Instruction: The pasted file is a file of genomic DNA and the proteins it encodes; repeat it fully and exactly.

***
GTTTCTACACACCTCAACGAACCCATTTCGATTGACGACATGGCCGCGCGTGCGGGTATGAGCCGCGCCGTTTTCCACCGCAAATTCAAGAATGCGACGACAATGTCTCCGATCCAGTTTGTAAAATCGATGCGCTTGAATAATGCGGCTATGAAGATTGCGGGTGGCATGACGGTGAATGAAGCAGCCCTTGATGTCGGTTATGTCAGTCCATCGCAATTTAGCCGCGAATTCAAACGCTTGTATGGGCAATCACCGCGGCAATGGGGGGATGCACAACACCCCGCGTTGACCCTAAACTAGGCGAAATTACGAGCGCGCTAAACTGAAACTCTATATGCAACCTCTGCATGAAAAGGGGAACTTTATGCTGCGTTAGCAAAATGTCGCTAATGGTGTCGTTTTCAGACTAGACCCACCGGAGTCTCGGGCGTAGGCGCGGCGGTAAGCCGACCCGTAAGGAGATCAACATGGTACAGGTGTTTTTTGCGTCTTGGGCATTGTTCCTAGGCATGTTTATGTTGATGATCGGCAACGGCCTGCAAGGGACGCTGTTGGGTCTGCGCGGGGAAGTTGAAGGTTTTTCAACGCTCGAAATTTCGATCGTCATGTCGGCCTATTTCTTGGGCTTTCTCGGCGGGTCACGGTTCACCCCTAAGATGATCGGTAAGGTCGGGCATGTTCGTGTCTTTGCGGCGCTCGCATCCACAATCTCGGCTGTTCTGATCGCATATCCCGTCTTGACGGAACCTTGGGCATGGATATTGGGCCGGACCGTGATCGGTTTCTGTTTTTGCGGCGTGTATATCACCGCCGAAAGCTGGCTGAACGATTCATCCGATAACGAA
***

GTTTCTACACACCTCAACGAACCCATTTCGATTGACGACATGGCCGCGCGTGCGGGTATGAGCCGCGCCGTTTTCCACCGCAAATTCAAGAATGCGACGACAATGTCTCCGATCCAGTTTGTAAAATCGATGCGCTTGAATAATGCGGCTATGAAGATTGCGGGTGGCATGACGGTGAATGAAGCAGCCCTTGATGTCGGTTATGTCAGTCCATCGCAATTTAGCCGCGAATTCAAACGCTTGTATGGGCAATCACCGCGGCAATGGGGGGATGCACAACACCCCGCGTTGACCCTAAACTAGGCGAAATTACGAGCGCGCTAAACTGAAACTCTATATGCAACCTCTGCATGAAAAGGGGAACTTTATGCTGCGTTAGCAAAATGTCGCTAATGGTGTCGTTTTCAGACTAGACCCACCGGAGTCTCGGGCGTAGGCGCGGCGGTAAGCCGACCCGTAAGGAGATCAACATGGTACAGGTGTTTTTTGCGTCTTGGGCATTGTTCCTAGGCATGTTTATGTTGATGATCGGCAACGGCCTGCAAGGGACGCTGTTGGGTCTGCGCGGGGAAGTTGAAGGTTTTTCAACGCTCGAAATTTCGATCGTCATGTCGGCCTATTTCTTGGGCTTTCTCGGCGGGTCACGGTTCACCCCTAAGATGATCGGTAAGGTCGGGCATGTTCGTGTCTTTGCGGCGCTCGCATCCACAATCTCGGCTGTTCTGATCGCATATCCCGTCTTGACGGAACCTTGGGCATGGATATTGGGCCGGACCGTGATCGGTTTCTGTTTTTGCGGCGTGTATATCACCGCCGAAAGCTGGCTGAACGATTCATCCGATAACGAA